4 comments:

Pattie said...

Tell it like it is!!!
And thank you for visiting my blog and following :) it means a lot to me :)

Pattie said...

Happy Easter!!

iHeartDimSum said...

Well said piece on this complex issue! The only thing I think you've glossed over a bit is the fact that the factories overseas that are making these cheap goods and paying their workers what we would call less than subsistence wages play a very important role in the economies of those countries. While we compare the wages paid there to our 'average' wages, we neglect to factor in the huge differential between our cost of living and theirs. Example, to buy a decent Suit (jacket and pants) here, one can spend upwards of a couple hundred dollars. I was in China several years ago, and a man in a small kiosk was hand tailoring suits in an hour for the equivalent of less than 20 bucks. To us, that's dirt cheap. But from their scale, that's a lot of money earned that could be spent on food and other goods.

And sorry, I don't want to bog down your comments section so I'll keep this devil's advocate point short - one low paying job is better than none at all. There are many factories that employ thousands of low paid labourers to produce goods for our market. Without our market, these labourers do not have jobs. It's certainly not fair in terms of wealth distribution because all the profits from the ridiculous brand name markups go to the corporations, but you also can't deny the fact that thousands of people are employed and able to at least sustain their families (albeit on a very poor scale). In an ideal situation, these people would be paid a 'fair' wage based on a percentage of the profit margins, but we all know that if something like that were instituted, the corporations would outsource to someplace cheaper.

I hope I don't sound like some neo-con Reaganomics type - I'm actually about as far left leaning as you can get. I just think that we need to consider all facets of any issue...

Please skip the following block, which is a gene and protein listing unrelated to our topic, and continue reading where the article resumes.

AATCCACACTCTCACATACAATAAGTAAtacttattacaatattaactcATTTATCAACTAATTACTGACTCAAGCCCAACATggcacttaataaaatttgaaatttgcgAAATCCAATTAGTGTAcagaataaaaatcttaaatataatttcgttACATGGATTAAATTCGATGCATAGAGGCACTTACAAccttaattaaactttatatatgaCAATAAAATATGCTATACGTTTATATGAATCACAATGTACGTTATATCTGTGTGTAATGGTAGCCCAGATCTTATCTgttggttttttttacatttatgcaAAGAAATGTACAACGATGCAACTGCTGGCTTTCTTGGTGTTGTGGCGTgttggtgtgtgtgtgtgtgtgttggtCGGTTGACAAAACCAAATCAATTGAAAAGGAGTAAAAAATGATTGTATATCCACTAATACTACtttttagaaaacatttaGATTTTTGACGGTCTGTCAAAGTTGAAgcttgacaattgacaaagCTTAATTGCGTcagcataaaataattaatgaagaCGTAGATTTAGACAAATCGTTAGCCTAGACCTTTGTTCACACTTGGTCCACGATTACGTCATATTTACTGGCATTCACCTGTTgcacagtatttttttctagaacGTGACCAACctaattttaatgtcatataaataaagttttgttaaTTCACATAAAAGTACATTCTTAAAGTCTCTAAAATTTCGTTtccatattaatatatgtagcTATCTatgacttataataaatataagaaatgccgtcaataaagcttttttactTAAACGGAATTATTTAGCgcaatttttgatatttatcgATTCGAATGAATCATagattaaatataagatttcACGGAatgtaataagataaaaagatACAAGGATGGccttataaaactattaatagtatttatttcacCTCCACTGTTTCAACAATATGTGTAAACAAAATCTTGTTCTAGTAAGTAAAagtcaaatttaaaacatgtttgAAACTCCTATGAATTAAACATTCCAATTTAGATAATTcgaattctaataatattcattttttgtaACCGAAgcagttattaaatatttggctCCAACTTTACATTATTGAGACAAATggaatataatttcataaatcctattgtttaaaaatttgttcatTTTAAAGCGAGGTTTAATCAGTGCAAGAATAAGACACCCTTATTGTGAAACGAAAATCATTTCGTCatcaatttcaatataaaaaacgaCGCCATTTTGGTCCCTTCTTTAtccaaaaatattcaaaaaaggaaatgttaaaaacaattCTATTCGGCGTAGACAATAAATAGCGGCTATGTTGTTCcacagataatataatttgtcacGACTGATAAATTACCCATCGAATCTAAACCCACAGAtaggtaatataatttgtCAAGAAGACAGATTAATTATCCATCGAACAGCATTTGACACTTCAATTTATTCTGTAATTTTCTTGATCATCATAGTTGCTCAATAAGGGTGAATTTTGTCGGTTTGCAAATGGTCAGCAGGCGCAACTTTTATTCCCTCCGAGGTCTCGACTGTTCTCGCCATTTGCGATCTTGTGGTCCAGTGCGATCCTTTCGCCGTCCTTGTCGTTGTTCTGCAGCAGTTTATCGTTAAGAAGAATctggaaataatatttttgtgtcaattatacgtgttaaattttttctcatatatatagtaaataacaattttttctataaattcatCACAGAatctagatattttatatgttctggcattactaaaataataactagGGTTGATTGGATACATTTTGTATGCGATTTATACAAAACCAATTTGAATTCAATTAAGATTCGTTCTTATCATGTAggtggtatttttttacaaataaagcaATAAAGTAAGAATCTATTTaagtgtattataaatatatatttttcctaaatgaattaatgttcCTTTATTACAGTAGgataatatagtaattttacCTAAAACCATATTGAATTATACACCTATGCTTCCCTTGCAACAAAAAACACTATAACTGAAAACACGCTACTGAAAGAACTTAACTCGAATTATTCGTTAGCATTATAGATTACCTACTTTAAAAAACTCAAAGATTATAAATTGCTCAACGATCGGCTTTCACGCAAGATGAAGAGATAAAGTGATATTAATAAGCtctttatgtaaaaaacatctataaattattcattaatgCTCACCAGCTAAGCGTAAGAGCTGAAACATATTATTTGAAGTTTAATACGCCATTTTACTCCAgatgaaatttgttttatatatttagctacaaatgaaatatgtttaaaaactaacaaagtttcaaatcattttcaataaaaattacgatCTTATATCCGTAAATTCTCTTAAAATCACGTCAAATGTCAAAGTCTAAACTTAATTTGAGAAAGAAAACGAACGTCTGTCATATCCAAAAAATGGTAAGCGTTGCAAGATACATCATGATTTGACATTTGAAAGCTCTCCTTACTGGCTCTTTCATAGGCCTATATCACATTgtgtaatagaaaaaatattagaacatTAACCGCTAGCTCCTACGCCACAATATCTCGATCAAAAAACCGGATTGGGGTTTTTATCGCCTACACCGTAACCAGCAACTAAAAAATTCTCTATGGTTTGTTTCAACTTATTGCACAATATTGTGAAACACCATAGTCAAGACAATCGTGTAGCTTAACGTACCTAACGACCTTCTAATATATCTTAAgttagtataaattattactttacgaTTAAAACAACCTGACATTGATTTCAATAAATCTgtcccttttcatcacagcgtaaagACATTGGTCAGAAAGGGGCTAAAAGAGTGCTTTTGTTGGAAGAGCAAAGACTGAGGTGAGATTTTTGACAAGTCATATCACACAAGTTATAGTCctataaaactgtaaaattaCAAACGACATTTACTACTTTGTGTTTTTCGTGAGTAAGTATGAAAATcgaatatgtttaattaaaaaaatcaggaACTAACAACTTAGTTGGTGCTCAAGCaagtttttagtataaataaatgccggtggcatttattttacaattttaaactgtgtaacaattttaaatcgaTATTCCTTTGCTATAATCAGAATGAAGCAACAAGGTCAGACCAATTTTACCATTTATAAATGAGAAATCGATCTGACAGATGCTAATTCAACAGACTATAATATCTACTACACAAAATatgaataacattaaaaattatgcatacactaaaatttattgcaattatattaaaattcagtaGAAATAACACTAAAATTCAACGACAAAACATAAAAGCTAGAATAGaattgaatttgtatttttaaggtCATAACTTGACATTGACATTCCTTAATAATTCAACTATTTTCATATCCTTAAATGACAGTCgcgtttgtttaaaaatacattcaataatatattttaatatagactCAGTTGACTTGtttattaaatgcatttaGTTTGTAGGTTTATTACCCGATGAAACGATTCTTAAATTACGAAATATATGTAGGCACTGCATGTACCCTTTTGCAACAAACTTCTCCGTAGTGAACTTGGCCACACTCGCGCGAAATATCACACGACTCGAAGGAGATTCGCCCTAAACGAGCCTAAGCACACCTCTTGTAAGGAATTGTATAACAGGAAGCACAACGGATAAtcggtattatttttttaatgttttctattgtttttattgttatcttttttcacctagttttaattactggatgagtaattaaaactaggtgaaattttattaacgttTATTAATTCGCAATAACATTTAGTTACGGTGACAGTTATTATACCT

samsstuff said...

Also very important issues. I don't know what the solution is, it seems like we should be able to do better. Sadly, these are the jobs available to the people & they are not getting paid subsistence wages, even in their own terms. Many laborers in the US do not get paid subsistence wages & end up taking more than one job, when they can find them, until the factories close down & the businesses that depend on the factories shut down as well & then we can't feed our families. It's a very complicated issue, with many intertwined facets. We need jobs here & they are going elsewhere. Others need jobs & are often forced to count on foreigners for their jobs/economies. It's a bad situation, all around. Something needs to change, our economies are collapsing around us. Maybe our governments could stand up for us, whatever country we might live in, create jobs/subsistence for their people (& spread the wealth a little better), companies wouldn't be able to go somewhere cheaper (legally, anyway) & we could lead simpler lives? Na, what kind of Utopian talk is that?
Thanks for your thoughtful comments, I agree that all sides of an issue should be considered. This is an incredibly complex issue & it doesn't have any simple solutions. I value opinions of all kinds, so thank you for commenting! SAM